Melanoma accounts for only 1% of skin cancer diagnoses but causes the majority of skin cancer deaths. Two newer types of treatment, targeted therapy and immunotherapy, have shown great benefits for people with advanced melanoma. However, developing resistance to targeted therapy and low response rate to immunotherapy remains an issue. Additionally, only a subset of patients with melanoma, those who have a specific mutation in their genes, are eligible for targeted therapies. GCI graduate trainees Tiffany Lin and Aristophane Chay (Prof. Ian Watson lab) tell us about their research to address these issues and develop better treatments.

Aristophane (above) is working on ways to develop and optimize targeted therapies for patients who currently aren’t eligible whereas Tiffany’s project focuses on a cancer-targeting virus that can be used in combination with immunotherapy to improve patient response.

“While targeted therapy and immunotherapy have provided long term benefits for some patients, others who aren’t eligible, develop resistance, or don’t respond to treatment are left with limited options. Our work seeks to uncover new therapeutic strategies to better treat patients who currently have limited options,” explained Tiffany and Aristophane.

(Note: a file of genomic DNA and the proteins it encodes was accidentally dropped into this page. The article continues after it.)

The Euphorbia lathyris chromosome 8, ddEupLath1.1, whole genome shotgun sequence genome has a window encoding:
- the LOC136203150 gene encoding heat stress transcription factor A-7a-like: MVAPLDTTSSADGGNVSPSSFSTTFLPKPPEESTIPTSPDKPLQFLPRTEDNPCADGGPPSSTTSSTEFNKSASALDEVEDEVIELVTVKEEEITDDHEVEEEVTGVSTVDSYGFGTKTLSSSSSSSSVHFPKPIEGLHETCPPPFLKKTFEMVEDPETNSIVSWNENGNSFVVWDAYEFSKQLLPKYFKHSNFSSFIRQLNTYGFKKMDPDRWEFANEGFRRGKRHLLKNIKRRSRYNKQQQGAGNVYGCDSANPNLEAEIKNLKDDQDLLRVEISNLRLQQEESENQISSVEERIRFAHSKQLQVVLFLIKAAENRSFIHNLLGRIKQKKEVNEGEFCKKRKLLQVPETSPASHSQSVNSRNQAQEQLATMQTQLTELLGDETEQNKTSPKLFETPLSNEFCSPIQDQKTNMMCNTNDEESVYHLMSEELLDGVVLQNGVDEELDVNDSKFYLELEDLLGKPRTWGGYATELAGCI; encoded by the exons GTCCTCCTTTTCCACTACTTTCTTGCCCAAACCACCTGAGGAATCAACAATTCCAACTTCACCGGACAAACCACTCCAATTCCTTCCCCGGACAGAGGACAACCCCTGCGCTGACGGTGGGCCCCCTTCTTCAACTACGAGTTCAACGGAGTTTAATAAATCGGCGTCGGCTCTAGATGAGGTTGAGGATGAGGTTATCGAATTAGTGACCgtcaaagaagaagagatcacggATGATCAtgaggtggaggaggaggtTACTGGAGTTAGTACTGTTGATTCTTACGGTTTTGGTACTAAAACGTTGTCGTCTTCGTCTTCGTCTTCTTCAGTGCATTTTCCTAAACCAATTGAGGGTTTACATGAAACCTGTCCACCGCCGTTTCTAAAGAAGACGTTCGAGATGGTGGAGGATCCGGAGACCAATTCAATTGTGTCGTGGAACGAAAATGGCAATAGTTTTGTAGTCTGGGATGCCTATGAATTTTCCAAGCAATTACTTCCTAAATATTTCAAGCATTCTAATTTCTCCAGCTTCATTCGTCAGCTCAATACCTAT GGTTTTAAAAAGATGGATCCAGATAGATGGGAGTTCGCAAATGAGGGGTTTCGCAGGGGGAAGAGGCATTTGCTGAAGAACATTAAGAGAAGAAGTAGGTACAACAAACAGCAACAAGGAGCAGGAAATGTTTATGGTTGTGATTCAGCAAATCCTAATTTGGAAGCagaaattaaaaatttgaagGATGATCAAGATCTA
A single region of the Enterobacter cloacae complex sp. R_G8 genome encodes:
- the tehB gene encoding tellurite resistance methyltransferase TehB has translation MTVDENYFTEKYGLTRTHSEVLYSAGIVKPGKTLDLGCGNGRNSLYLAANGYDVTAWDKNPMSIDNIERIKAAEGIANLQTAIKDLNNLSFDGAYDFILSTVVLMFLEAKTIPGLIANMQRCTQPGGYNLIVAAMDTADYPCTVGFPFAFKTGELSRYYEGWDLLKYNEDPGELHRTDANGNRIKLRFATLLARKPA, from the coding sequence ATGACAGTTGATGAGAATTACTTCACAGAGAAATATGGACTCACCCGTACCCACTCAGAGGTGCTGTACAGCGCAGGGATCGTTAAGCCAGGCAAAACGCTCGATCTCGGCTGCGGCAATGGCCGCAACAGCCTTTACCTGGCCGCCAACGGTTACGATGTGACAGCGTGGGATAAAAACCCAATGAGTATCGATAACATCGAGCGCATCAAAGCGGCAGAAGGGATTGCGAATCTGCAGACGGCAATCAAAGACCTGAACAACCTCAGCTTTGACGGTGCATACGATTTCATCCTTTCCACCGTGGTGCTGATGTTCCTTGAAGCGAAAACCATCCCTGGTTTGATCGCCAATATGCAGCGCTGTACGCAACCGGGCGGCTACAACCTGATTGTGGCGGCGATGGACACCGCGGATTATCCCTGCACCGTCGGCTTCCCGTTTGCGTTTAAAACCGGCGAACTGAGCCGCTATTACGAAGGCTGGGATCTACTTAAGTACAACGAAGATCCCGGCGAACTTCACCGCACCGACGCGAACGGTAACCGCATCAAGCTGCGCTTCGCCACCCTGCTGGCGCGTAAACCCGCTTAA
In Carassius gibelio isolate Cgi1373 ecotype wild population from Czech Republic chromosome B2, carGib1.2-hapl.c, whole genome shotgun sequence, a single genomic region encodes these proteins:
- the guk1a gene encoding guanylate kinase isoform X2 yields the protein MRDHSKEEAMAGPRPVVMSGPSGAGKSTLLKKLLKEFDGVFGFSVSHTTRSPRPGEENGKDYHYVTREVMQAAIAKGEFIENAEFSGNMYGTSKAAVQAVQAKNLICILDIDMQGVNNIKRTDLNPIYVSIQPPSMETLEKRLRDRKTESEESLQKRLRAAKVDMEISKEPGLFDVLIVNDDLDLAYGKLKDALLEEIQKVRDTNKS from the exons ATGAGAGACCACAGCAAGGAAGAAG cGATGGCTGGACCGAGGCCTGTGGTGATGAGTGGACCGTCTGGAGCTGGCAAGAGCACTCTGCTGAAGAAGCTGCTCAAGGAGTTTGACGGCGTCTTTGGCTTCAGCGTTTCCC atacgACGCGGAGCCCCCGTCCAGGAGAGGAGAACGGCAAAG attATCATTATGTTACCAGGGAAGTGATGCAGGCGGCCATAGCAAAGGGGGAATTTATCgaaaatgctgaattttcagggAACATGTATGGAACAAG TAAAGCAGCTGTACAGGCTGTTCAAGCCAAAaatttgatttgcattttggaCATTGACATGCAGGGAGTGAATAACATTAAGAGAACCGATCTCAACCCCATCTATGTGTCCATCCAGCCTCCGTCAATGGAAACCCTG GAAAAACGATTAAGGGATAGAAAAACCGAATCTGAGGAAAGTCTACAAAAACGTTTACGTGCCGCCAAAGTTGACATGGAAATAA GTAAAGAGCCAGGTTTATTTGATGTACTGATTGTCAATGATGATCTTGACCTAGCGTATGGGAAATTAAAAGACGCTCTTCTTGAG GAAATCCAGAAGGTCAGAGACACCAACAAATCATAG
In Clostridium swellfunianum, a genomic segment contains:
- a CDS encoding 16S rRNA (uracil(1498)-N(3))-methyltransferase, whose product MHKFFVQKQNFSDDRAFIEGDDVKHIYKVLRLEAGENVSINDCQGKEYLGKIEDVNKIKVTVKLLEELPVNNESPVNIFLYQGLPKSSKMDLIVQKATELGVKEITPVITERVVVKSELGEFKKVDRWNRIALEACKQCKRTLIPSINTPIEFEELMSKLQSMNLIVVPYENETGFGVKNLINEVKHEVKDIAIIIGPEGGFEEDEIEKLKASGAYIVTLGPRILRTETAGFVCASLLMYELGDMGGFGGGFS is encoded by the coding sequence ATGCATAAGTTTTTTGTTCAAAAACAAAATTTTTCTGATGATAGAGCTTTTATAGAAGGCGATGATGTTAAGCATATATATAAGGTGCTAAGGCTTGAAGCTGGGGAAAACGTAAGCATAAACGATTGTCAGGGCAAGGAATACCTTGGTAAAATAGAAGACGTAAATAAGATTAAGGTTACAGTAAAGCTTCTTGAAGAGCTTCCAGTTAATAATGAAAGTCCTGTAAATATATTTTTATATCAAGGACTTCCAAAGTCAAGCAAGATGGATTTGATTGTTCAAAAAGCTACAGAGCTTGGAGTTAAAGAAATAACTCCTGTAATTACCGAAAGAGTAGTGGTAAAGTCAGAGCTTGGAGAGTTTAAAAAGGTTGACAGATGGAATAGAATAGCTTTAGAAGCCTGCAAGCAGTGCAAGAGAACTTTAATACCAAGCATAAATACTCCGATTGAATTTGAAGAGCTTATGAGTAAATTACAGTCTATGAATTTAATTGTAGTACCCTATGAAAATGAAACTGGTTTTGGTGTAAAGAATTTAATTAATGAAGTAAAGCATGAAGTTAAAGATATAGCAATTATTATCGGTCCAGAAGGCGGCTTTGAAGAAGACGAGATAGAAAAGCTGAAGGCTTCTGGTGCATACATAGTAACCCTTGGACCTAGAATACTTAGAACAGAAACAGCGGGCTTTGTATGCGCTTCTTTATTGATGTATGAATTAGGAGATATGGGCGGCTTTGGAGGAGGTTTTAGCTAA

To tackle their research hypotheses, Tiffany (above) and Aristophane are well supported by the Scientific Platforms of the GCI: “The GCI is a great institution for us as trainees. The GCI provides us with resources useful for our projects, like the Flow Cytometry Core Facility, but also allows us to interact with and learn from scientists in other labs who work in close proximity,” shared Tiffany and Aristophane.

Their collaborations extend beyond the laboratory doors of the GCI: Tiffany is currently involved in projects with Prof. Philippe Roux at University of Montreal and with Prof. Thomas Gervais at École Polytechnique de Montréal. “It has been a great way to expand my network and learn from other labs who have different expertise!”

Photos by Yu Gu.